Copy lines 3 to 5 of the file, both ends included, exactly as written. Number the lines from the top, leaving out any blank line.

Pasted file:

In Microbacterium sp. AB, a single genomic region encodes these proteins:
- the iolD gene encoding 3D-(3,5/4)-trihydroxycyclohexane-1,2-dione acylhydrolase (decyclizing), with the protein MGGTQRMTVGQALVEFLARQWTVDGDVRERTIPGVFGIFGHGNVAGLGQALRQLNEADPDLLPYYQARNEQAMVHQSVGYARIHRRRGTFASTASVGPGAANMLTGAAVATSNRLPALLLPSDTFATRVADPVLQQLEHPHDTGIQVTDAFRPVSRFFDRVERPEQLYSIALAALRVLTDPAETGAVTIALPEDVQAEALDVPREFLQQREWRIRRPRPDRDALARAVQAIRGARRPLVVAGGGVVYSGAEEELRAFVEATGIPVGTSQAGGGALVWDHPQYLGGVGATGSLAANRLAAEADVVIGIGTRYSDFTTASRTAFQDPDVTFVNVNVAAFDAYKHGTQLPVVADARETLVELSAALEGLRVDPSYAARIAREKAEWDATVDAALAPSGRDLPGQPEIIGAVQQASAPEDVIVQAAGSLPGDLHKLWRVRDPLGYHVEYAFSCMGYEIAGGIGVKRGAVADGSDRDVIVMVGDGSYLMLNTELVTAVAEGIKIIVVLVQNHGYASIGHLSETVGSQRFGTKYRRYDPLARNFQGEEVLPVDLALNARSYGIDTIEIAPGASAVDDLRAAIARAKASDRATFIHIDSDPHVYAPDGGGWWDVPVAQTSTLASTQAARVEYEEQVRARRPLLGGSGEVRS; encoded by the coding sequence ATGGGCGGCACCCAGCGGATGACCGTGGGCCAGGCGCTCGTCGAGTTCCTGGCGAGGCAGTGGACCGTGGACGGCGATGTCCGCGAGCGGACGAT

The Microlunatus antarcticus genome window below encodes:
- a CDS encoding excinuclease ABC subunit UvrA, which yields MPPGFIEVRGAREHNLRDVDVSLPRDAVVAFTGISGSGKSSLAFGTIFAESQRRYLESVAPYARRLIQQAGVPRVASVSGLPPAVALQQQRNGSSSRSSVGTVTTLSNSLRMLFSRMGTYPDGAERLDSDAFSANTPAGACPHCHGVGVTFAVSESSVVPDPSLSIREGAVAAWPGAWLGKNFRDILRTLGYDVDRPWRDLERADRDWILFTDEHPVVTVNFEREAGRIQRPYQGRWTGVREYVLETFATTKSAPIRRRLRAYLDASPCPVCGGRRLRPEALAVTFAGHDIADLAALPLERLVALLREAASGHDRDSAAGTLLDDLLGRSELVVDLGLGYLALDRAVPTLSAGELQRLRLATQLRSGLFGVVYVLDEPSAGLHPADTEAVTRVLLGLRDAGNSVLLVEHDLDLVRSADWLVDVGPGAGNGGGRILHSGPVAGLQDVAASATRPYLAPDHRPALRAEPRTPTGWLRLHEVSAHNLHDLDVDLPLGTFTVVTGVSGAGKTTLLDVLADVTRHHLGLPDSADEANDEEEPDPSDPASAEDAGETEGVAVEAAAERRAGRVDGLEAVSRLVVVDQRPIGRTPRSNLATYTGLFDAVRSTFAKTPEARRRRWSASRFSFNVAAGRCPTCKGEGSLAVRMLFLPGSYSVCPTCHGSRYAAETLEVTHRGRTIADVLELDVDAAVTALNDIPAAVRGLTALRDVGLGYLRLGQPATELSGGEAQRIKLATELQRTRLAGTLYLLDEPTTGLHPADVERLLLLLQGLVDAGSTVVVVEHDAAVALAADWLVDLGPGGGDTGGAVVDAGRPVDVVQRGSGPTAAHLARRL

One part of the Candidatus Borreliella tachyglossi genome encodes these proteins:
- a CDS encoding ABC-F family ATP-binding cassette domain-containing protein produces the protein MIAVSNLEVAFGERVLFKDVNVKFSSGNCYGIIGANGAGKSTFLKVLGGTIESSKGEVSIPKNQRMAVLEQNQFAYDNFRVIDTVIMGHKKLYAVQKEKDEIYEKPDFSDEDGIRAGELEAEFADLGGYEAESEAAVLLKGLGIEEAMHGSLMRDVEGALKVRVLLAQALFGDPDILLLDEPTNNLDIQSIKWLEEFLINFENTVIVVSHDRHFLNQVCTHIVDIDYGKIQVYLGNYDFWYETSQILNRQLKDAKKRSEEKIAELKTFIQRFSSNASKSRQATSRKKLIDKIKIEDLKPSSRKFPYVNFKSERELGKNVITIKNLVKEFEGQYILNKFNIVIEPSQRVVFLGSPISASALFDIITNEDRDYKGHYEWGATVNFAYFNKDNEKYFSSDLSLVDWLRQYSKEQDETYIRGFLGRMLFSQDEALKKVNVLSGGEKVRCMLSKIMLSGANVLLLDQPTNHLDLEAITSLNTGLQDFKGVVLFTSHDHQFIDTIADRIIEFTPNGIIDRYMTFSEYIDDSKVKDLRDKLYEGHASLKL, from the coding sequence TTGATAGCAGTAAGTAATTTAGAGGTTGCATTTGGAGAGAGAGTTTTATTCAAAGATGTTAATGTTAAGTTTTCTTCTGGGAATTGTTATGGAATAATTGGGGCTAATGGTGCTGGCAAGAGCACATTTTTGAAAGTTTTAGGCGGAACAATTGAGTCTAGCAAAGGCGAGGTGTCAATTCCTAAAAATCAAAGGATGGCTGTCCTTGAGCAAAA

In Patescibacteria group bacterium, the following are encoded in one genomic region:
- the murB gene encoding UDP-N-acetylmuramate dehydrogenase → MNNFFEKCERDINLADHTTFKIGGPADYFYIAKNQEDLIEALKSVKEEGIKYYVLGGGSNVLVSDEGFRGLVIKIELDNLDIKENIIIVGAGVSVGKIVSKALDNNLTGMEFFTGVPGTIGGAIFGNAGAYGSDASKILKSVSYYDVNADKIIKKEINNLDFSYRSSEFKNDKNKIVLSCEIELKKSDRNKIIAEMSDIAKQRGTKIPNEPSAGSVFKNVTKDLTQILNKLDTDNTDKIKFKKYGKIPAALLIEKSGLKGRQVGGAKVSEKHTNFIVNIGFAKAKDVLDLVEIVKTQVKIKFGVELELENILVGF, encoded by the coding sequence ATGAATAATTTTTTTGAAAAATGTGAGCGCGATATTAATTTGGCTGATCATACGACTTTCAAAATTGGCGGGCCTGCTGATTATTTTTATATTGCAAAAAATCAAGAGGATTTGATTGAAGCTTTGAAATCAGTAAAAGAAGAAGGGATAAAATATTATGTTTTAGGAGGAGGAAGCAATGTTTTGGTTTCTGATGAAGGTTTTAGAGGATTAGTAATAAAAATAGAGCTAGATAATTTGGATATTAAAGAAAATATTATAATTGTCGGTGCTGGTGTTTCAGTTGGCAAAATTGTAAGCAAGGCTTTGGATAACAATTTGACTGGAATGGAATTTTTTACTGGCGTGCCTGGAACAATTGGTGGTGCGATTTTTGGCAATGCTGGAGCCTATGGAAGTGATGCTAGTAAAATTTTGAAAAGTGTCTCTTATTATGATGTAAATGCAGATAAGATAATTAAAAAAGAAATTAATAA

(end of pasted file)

The Microlunatus antarcticus genome window below encodes:
- a CDS encoding excinuclease ABC subunit UvrA, which yields MPPGFIEVRGAREHNLRDVDVSLPRDAVVAFTGISGSGKSSLAFGTIFAESQRRYLESVAPYARRLIQQAGVPRVASVSGLPPAVALQQQRNGSSSRSSVGTVTTLSNSLRMLFSRMGTYPDGAERLDSDAFSANTPAGACPHCHGVGVTFAVSESSVVPDPSLSIREGAVAAWPGAWLGKNFRDILRTLGYDVDRPWRDLERADRDWILFTDEHPVVTVNFEREAGRIQRPYQGRWTGVREYVLETFATTKSAPIRRRLRAYLDASPCPVCGGRRLRPEALAVTFAGHDIADLAALPLERLVALLREAASGHDRDSAAGTLLDDLLGRSELVVDLGLGYLALDRAVPTLSAGELQRLRLATQLRSGLFGVVYVLDEPSAGLHPADTEAVTRVLLGLRDAGNSVLLVEHDLDLVRSADWLVDVGPGAGNGGGRILHSGPVAGLQDVAASATRPYLAPDHRPALRAEPRTPTGWLRLHEVSAHNLHDLDVDLPLGTFTVVTGVSGAGKTTLLDVLADVTRHHLGLPDSADEANDEEEPDPSDPASAEDAGETEGVAVEAAAERRAGRVDGLEAVSRLVVVDQRPIGRTPRSNLATYTGLFDAVRSTFAKTPEARRRRWSASRFSFNVAAGRCPTCKGEGSLAVRMLFLPGSYSVCPTCHGSRYAAETLEVTHRGRTIADVLELDVDAAVTALNDIPAAVRGLTALRDVGLGYLRLGQPATELSGGEAQRIKLATELQRTRLAGTLYLLDEPTTGLHPADVERLLLLLQGLVDAGSTVVVVEHDAAVALAADWLVDLGPGGGDTGGAVVDAGRPVDVVQRGSGPTAAHLARRL

One part of the Candidatus Borreliella tachyglossi genome encodes these proteins: